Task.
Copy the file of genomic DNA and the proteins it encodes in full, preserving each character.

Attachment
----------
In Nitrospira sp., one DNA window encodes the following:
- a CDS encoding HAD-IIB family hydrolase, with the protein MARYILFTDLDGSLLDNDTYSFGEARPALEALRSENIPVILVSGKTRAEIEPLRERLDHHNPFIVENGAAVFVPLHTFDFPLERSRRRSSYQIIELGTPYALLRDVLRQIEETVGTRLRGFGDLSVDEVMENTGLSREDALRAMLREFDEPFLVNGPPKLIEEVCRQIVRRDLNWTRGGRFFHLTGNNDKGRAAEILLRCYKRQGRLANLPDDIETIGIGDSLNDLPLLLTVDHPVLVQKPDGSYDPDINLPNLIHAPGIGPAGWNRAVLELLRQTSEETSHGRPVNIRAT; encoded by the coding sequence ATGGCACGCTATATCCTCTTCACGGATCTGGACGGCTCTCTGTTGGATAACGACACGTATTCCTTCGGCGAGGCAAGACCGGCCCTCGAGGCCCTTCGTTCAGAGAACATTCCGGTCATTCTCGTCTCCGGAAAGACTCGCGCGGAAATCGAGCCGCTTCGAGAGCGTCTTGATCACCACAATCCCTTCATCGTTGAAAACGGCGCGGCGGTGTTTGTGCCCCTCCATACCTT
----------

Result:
In Nitrospira sp., one DNA window encodes the following:
- a CDS encoding HAD-IIB family hydrolase, with the protein MARYILFTDLDGSLLDNDTYSFGEARPALEALRSENIPVILVSGKTRAEIEPLRERLDHHNPFIVENGAAVFVPLHTFDFPLERSRRRSSYQIIELGTPYALLRDVLRQIEETVGTRLRGFGDLSVDEVMENTGLSREDALRAMLREFDEPFLVNGPPKLIEEVCRQIVRRDLNWTRGGRFFHLTGNNDKGRAAEILLRCYKRQGRLANLPDDIETIGIGDSLNDLPLLLTVDHPVLVQKPDGSYDPDINLPNLIHAPGIGPAGWNRAVLELLRQTSEETSHGRPVNIRAT; encoded by the coding sequence ATGGCACGCTATATCCTCTTCACGGATCTGGACGGCTCTCTGTTGGATAACGACACGTATTCCTTCGGCGAGGCAAGACCGGCCCTCGAGGCCCTTCGTTCAGAGAACATTCCGGTCATTCTCGTCTCCGGAAAGACTCGCGCGGAAATCGAGCCGCTTCGAGAGCGTCTTGATCACCACAATCCCTTCATCGTTGAAAACGGCGCGGCGGTGTTTGTGCCCCTCCATACCTT